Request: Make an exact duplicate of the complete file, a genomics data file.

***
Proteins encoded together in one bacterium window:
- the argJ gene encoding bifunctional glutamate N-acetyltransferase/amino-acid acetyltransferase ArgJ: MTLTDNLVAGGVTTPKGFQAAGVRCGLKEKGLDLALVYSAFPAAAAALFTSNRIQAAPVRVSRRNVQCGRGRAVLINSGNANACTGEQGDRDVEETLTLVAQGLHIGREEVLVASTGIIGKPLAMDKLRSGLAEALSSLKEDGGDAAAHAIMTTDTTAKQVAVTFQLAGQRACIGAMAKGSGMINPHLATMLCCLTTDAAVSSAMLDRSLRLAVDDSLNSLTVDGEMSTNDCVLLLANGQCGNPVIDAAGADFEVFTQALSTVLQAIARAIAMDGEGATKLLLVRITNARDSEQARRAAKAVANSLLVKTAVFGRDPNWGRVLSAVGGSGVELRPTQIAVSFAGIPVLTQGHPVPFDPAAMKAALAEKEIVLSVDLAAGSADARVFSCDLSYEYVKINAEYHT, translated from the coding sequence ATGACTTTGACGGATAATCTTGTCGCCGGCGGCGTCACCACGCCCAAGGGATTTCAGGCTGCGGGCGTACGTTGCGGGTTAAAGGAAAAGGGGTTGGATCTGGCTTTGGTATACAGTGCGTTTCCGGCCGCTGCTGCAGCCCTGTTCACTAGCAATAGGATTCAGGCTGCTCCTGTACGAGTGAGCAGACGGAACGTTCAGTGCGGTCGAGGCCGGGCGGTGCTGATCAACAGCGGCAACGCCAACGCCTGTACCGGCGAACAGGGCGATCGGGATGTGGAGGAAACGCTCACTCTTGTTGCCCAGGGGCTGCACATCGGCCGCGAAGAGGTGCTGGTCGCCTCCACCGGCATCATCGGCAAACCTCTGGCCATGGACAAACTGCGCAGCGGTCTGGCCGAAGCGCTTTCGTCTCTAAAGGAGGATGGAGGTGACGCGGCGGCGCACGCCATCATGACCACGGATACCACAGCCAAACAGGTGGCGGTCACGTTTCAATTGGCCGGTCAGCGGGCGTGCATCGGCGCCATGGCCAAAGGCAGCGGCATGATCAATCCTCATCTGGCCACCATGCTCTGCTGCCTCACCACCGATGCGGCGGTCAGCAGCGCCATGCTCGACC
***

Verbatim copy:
Proteins encoded together in one bacterium window:
- the argJ gene encoding bifunctional glutamate N-acetyltransferase/amino-acid acetyltransferase ArgJ: MTLTDNLVAGGVTTPKGFQAAGVRCGLKEKGLDLALVYSAFPAAAAALFTSNRIQAAPVRVSRRNVQCGRGRAVLINSGNANACTGEQGDRDVEETLTLVAQGLHIGREEVLVASTGIIGKPLAMDKLRSGLAEALSSLKEDGGDAAAHAIMTTDTTAKQVAVTFQLAGQRACIGAMAKGSGMINPHLATMLCCLTTDAAVSSAMLDRSLRLAVDDSLNSLTVDGEMSTNDCVLLLANGQCGNPVIDAAGADFEVFTQALSTVLQAIARAIAMDGEGATKLLLVRITNARDSEQARRAAKAVANSLLVKTAVFGRDPNWGRVLSAVGGSGVELRPTQIAVSFAGIPVLTQGHPVPFDPAAMKAALAEKEIVLSVDLAAGSADARVFSCDLSYEYVKINAEYHT, translated from the coding sequence ATGACTTTGACGGATAATCTTGTCGCCGGCGGCGTCACCACGCCCAAGGGATTTCAGGCTGCGGGCGTACGTTGCGGGTTAAAGGAAAAGGGGTTGGATCTGGCTTTGGTATACAGTGCGTTTCCGGCCGCTGCTGCAGCCCTGTTCACTAGCAATAGGATTCAGGCTGCTCCTGTACGAGTGAGCAGACGGAACGTTCAGTGCGGTCGAGGCCGGGCGGTGCTGATCAACAGCGGCAACGCCAACGCCTGTACCGGCGAACAGGGCGATCGGGATGTGGAGGAAACGCTCACTCTTGTTGCCCAGGGGCTGCACATCGGCCGCGAAGAGGTGCTGGTCGCCTCCACCGGCATCATCGGCAAACCTCTGGCCATGGACAAACTGCGCAGCGGTCTGGCCGAAGCGCTTTCGTCTCTAAAGGAGGATGGAGGTGACGCGGCGGCGCACGCCATCATGACCACGGATACCACAGCCAAACAGGTGGCGGTCACGTTTCAATTGGCCGGTCAGCGGGCGTGCATCGGCGCCATGGCCAAAGGCAGCGGCATGATCAATCCTCATCTGGCCACCATGCTCTGCTGCCTCACCACCGATGCGGCGGTCAGCAGCGCCATGCTCGACC